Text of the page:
LONDON (Reuters) - A lawsuit launched by the Nigerian government against U.S. bank JP Morgan Chase, claiming over $1.7 billion for its role in a disputed 2011 oilfield deal, will proceed to trial, London’s high court ruled on Thursday.
The suit filed in the English courts in 2017 relates to the purchase of the offshore OPL 245 oilfield in Nigeria by oil majors Royal Dutch Shell and Eni in 2011, which is the subject of an ongoing trial in Milan.
The six-week London trial will start on the first available date after Nov. 1 next year, meaning that proceedings may not begin until 2022.
JP Morgan declined to comment.
Central to the case is a $1.3 billion payment from Shell and Eni to secure the block that was deposited into a Nigerian government escrow account managed by JP Morgan.
As part of the proceedings, JP Morgan will also have to disclose within 21 days which individuals at the bank made the final decision to transfer the funds in question.
“Nigeria is pleased that JP Morgan has agreed it will now confirm all the senior figures at the bank who were involved,” a spokesman for the Nigerian government on this case said.
“This claim will move forward and Nigeria will hold JP Morgan accountable for its central role in the OPL 245 fraud.”
In the claim, Nigeria alleges JP Morgan was negligent in its decision to transfer the funds in escrow to a company controlled by the country’s former oil minister Dan Etete instead of government coffers.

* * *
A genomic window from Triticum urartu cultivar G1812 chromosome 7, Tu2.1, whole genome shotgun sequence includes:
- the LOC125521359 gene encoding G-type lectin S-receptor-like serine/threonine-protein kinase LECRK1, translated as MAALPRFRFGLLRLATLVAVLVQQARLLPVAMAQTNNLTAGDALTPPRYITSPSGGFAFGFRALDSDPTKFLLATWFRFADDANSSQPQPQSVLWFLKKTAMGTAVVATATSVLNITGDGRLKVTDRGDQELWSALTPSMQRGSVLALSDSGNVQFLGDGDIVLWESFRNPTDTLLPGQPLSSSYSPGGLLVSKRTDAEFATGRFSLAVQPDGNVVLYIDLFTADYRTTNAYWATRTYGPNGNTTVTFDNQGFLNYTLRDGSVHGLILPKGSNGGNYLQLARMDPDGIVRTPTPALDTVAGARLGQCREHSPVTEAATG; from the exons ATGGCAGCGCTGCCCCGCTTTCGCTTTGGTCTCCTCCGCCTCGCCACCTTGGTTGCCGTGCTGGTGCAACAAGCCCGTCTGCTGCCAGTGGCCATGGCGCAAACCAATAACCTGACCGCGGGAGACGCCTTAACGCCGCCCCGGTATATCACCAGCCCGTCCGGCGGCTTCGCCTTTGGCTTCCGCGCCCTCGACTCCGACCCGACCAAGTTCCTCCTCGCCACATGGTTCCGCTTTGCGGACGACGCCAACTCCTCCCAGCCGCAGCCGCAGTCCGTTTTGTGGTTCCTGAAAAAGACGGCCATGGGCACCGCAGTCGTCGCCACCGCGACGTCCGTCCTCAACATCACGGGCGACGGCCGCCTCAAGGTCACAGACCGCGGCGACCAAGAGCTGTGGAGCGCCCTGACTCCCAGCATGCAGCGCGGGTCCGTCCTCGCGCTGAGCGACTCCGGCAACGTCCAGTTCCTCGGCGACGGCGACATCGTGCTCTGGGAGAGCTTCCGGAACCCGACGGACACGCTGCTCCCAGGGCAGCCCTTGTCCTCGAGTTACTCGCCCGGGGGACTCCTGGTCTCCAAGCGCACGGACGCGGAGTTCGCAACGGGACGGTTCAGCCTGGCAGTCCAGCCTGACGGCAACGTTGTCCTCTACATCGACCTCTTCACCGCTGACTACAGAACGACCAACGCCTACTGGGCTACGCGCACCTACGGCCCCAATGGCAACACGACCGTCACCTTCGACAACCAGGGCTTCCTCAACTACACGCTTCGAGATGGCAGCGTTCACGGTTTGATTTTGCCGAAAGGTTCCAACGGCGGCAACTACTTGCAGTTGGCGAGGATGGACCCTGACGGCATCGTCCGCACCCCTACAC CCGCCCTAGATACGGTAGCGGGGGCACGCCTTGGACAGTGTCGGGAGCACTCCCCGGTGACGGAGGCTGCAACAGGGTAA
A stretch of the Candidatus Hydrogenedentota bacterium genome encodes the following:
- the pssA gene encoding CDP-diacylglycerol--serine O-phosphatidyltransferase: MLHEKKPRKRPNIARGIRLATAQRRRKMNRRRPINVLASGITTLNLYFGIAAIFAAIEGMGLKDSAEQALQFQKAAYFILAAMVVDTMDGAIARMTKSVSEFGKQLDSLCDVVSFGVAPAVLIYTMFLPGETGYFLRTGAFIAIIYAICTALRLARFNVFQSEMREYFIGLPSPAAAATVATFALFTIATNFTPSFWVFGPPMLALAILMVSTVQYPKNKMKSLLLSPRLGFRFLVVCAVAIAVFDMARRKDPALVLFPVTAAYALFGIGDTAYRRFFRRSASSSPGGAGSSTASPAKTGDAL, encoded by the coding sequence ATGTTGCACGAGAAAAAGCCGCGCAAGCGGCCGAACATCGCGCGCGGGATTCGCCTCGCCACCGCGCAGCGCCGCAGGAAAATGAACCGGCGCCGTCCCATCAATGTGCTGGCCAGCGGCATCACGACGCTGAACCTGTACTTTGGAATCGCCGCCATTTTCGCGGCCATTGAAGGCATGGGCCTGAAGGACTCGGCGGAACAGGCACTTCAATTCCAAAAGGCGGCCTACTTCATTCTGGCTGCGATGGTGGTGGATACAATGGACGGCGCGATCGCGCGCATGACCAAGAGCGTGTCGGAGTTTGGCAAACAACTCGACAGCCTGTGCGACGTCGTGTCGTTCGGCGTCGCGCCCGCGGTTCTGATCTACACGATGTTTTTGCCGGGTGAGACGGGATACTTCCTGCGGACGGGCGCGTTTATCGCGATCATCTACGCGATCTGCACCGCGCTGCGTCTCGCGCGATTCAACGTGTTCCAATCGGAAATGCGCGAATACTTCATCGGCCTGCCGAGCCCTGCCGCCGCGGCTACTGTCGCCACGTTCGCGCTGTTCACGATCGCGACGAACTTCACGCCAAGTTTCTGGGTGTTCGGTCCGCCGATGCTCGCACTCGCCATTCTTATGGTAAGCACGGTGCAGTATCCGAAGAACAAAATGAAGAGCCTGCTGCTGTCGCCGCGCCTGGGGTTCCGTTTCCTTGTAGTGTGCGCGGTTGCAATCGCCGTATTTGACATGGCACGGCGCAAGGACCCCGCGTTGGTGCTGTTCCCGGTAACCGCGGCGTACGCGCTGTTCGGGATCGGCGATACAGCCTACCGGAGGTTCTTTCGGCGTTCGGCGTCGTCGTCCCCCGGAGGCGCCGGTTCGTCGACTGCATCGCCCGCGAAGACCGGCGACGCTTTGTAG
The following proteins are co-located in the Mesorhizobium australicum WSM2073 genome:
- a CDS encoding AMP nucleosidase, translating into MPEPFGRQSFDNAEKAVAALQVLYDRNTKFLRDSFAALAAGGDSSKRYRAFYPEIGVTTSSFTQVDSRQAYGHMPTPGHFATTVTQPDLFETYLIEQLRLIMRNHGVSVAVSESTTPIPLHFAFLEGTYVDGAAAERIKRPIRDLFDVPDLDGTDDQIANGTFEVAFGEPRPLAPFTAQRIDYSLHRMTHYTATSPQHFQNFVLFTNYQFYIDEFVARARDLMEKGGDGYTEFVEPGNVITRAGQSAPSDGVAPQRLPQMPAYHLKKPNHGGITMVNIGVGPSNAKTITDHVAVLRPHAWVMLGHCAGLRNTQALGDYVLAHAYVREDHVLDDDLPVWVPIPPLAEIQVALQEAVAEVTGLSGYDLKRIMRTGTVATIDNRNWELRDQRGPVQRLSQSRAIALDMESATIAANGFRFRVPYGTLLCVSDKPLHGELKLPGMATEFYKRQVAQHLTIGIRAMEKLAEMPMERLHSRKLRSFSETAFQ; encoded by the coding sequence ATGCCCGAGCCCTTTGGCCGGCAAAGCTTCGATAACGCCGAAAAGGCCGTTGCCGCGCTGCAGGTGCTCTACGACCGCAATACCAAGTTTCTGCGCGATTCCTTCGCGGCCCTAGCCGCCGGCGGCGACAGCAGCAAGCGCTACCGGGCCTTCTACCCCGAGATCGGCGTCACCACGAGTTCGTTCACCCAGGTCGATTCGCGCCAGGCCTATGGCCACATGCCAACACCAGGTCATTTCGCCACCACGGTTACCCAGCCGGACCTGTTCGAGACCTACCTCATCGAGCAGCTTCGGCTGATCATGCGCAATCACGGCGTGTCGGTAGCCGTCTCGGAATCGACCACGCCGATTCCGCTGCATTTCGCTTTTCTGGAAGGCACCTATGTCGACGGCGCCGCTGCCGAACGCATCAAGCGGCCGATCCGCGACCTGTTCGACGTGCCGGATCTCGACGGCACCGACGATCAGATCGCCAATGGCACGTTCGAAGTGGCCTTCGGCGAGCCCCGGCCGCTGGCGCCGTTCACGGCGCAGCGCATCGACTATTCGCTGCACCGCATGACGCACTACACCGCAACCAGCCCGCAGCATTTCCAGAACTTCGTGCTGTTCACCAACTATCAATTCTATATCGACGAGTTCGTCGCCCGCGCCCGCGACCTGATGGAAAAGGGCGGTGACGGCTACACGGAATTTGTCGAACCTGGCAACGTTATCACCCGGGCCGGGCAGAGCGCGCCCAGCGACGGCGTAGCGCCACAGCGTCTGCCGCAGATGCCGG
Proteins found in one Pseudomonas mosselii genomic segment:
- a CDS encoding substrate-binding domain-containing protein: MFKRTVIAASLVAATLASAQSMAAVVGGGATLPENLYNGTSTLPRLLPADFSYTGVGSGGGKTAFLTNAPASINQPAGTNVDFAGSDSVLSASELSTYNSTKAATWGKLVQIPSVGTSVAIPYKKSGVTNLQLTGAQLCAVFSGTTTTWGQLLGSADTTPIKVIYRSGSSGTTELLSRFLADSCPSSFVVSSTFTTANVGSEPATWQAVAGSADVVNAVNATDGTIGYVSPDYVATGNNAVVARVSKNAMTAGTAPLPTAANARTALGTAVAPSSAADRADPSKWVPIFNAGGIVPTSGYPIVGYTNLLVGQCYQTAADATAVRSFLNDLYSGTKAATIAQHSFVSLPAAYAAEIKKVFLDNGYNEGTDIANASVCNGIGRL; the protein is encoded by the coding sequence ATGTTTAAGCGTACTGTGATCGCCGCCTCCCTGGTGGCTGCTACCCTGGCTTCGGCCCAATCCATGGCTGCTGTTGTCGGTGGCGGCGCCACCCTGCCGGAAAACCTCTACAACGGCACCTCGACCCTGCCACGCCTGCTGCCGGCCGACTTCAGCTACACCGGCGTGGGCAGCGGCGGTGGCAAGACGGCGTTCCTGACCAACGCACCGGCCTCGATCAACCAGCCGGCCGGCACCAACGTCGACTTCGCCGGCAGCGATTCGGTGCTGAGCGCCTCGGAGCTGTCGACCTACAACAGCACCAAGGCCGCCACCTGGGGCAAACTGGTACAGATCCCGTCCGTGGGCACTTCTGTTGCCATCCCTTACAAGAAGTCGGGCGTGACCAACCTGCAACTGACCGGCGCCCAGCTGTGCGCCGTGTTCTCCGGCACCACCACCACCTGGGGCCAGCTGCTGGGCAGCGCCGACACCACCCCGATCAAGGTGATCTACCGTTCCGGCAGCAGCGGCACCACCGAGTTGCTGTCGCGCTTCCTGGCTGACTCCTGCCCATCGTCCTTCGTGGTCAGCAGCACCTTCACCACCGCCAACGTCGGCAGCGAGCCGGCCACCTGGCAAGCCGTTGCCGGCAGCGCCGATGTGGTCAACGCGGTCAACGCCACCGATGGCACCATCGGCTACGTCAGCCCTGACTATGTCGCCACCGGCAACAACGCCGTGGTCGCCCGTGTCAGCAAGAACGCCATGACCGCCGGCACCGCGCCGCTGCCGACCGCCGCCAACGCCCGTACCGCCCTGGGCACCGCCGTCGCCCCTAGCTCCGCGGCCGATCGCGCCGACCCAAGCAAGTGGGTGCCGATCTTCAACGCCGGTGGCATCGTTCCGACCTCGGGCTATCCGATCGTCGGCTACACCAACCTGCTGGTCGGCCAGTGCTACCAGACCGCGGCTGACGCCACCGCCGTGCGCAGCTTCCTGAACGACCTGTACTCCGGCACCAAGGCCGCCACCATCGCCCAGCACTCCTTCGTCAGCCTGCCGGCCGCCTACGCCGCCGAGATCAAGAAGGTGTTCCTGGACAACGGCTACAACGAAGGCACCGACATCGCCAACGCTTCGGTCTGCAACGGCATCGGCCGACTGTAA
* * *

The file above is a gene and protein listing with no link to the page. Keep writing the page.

The damages sought include the monies allegedly sent to Etete, around $875 million paid out in three instalments, plus interest taking the total to $1.7 billion.
The decision is also likely to compel the bank to disclose details of its internal processes. JP Morgan sought to quash the case last year.
The Milan trial began in 2018. In July 2020, Italian prosecutors asked a Milan court for Eni and Shell to be fined and some of their present and former executives, including Eni CEO Claudio Descalzi, to be jailed.
They further requested Eni and Shell to be fined 900,000 euros ($1.06 million) each and sought to confiscate a total of $1.092 billion from all the defendants in the case, the equivalent of the bribes alleged to have been paid.
Shell and Eni and the managers accused in the Milan court case, including Eni CEO Claudio Descalzi, have all denied any wrongdoing.
Final defence arguments from lawyers representing Shell, Eni and its executives are being made to the court. The next hearing is scheduled for Nov. 25.
A full timeline of the legal cases surrounding the oilfield deal can be found here:
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Reporting by Julia Payne; editing by Barbara Lewis
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